The Single Judge appointed the OPCV as a CLR, excluding the possibility that the external counsel could take that role. Why? The judge argued that the two external counsel have not been selected pursuant to a transparent and competitive procedure organized by the Registry. However, no such process was initiated by the Registry or the Chamber. Quite the opposite, the Single Judge chose to appoint CLR pursuant to regulation 80(1) RoC. In the decision he refers to regulation 81(4)(e) RoC, according to which, one of the OPCV’s tasks is to “represent victims throughout the proceedings on the instruction or with the leave of the Chamber, when the interests of justice so require”. But does this conjunction of regulations mean that judges appointing a CLR under regulation 80(1) RoC are bound to appoint the OPCV? Among many of the OPCV’s tasks is also “providing general support and assistance to the legal representative of victims and to victims, including legal research and advice” (regulation 81(4)(a) RoC). It is hard not to agree with the Single Judge that appointment of the OPCV is reasonable due to the fact that it has represented some victims in the case against Kony and Vincent Otti and in the situation in Uganda. This representation has been questioned by the Uganda Victims Foundation who pointed out insufficient communication between the OPCV and its clients (see also Mariana Pena’s comments here and here). However, when considering these claims it is important to remember that since 2005 when the arrest warrants were issued for the top LRA commenders, the Court, including the OPCV, scaled back its presence in Uganda as there were no arrests and no proceedings. This has changed with the arrest of Dominic Ongwen. Finally, the Single Judge topped his argument in favor of appointing the OPCV as a CRL, by stating straightforwardly that the appointment of external counsel would bring a disproportionate and unjustified burden to the Court’s legal aid budget (Decision, para. 20).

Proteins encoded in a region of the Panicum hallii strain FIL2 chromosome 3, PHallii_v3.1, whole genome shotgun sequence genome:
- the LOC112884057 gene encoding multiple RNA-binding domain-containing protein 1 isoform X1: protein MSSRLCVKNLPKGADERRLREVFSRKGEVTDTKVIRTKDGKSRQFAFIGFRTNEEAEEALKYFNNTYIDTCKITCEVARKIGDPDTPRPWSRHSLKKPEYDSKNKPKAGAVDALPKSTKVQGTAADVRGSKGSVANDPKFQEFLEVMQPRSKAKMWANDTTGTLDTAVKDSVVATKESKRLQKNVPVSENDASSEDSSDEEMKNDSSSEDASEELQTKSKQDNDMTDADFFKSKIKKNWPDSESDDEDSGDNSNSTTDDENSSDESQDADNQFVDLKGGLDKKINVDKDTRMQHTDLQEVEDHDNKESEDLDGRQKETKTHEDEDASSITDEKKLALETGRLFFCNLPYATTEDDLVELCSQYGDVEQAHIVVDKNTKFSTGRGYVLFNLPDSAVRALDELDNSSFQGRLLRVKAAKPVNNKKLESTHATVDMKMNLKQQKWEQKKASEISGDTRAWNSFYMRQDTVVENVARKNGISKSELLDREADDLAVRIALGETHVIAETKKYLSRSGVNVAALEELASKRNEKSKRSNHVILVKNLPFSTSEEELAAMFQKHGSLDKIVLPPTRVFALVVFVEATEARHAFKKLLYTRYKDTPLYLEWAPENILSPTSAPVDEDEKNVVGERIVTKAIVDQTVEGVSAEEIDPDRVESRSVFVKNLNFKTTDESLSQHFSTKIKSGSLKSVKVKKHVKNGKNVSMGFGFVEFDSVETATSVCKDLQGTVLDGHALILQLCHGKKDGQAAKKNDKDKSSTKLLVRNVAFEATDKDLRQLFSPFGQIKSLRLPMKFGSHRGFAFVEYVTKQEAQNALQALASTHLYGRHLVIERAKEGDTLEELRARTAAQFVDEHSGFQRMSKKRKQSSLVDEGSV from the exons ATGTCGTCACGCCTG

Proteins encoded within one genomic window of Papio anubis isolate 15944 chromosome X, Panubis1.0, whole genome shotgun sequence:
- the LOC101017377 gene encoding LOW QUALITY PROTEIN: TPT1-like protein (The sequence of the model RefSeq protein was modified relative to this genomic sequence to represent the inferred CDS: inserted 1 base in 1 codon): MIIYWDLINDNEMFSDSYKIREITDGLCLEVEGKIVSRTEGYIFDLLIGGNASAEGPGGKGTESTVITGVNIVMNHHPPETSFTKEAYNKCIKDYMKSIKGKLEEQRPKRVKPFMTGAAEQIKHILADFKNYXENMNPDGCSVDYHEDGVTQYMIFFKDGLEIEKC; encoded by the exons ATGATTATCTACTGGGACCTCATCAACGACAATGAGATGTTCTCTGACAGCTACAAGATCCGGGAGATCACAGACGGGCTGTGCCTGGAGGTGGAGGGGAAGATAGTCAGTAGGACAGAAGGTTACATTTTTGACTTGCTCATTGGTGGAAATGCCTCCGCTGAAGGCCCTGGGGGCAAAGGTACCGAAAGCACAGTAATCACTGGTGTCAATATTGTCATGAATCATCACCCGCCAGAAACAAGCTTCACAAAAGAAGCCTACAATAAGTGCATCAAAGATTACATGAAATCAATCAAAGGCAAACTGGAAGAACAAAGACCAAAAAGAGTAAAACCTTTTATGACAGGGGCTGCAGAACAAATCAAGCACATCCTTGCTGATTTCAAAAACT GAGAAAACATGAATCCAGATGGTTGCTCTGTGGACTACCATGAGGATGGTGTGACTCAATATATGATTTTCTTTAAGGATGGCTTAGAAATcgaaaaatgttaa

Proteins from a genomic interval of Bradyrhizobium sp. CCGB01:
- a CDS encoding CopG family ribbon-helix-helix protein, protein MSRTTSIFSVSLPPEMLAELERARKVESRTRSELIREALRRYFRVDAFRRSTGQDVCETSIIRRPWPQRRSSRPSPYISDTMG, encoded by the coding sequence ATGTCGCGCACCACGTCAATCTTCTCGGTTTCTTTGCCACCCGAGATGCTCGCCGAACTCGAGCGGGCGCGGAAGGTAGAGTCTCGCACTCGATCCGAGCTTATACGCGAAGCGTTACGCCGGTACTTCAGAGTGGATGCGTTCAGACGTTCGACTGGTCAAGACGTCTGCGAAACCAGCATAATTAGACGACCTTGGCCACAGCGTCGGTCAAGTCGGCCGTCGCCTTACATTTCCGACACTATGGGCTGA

This leads on to the question of participants’ eligibility to obtain financial assistance from the Court. One of the most interesting issues discussed in the decision of the 27th November 2015. The single judge’s take on this matter is rather a radical one. According to the decision, only victims represented by a CLR, be it the OPCV or external counsel, appointed by the Court may benefit from financial assistance from the Court. The Single Judge’s reasoning in this regard is based on rule 90(5) RPE, which states that “a victim or group of victims who lack the necessary means to pay for a common legal representative chosen by the Court may receive assistance from the Registry, including, as appropriate, financial assistance”. This is a somewhat strict understanding of rule 90(5) and it seems to be inconsistent with the objective of rule 90 RPE when read in its entirety, namely, effective appointment of a diligent counsel in a procedure enabling due consideration of victims’ preferences. Without financial assistance from the Court, counsel chosen by victims will be disadvantaged compared to a CLR appointed by the Court. This may naturally lead to situations in which victims who are able to use their right to choose a legal representative, be it with the assistance of the Registry or without it, are induced to renounce their right and subject themselves to the will of the Court.